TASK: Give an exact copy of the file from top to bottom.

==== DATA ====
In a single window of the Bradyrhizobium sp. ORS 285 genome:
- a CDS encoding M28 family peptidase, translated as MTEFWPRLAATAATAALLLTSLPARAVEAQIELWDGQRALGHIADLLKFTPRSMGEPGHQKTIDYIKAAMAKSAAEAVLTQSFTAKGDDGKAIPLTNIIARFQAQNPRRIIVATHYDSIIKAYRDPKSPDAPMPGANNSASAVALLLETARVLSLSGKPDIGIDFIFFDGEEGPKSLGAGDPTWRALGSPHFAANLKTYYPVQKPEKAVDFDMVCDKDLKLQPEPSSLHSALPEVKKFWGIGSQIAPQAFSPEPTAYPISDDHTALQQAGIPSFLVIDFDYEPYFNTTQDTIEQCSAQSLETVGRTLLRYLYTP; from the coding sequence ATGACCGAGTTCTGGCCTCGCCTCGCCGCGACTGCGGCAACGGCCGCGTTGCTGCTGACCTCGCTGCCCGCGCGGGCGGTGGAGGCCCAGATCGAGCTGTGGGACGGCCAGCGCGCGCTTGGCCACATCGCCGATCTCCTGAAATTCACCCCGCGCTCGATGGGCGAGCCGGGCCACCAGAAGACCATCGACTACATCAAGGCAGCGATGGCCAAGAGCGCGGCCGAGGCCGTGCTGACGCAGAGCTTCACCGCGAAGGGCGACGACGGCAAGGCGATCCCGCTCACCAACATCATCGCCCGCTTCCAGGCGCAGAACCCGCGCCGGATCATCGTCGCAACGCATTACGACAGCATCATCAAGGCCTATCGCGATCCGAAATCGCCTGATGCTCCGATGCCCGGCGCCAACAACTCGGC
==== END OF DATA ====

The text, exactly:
In a single window of the Bradyrhizobium sp. ORS 285 genome:
- a CDS encoding M28 family peptidase, translated as MTEFWPRLAATAATAALLLTSLPARAVEAQIELWDGQRALGHIADLLKFTPRSMGEPGHQKTIDYIKAAMAKSAAEAVLTQSFTAKGDDGKAIPLTNIIARFQAQNPRRIIVATHYDSIIKAYRDPKSPDAPMPGANNSASAVALLLETARVLSLSGKPDIGIDFIFFDGEEGPKSLGAGDPTWRALGSPHFAANLKTYYPVQKPEKAVDFDMVCDKDLKLQPEPSSLHSALPEVKKFWGIGSQIAPQAFSPEPTAYPISDDHTALQQAGIPSFLVIDFDYEPYFNTTQDTIEQCSAQSLETVGRTLLRYLYTP; from the coding sequence ATGACCGAGTTCTGGCCTCGCCTCGCCGCGACTGCGGCAACGGCCGCGTTGCTGCTGACCTCGCTGCCCGCGCGGGCGGTGGAGGCCCAGATCGAGCTGTGGGACGGCCAGCGCGCGCTTGGCCACATCGCCGATCTCCTGAAATTCACCCCGCGCTCGATGGGCGAGCCGGGCCACCAGAAGACCATCGACTACATCAAGGCAGCGATGGCCAAGAGCGCGGCCGAGGCCGTGCTGACGCAGAGCTTCACCGCGAAGGGCGACGACGGCAAGGCGATCCCGCTCACCAACATCATCGCCCGCTTCCAGGCGCAGAACCCGCGCCGGATCATCGTCGCAACGCATTACGACAGCATCATCAAGGCCTATCGCGATCCGAAATCGCCTGATGCTCCGATGCCCGGCGCCAACAACTCGGC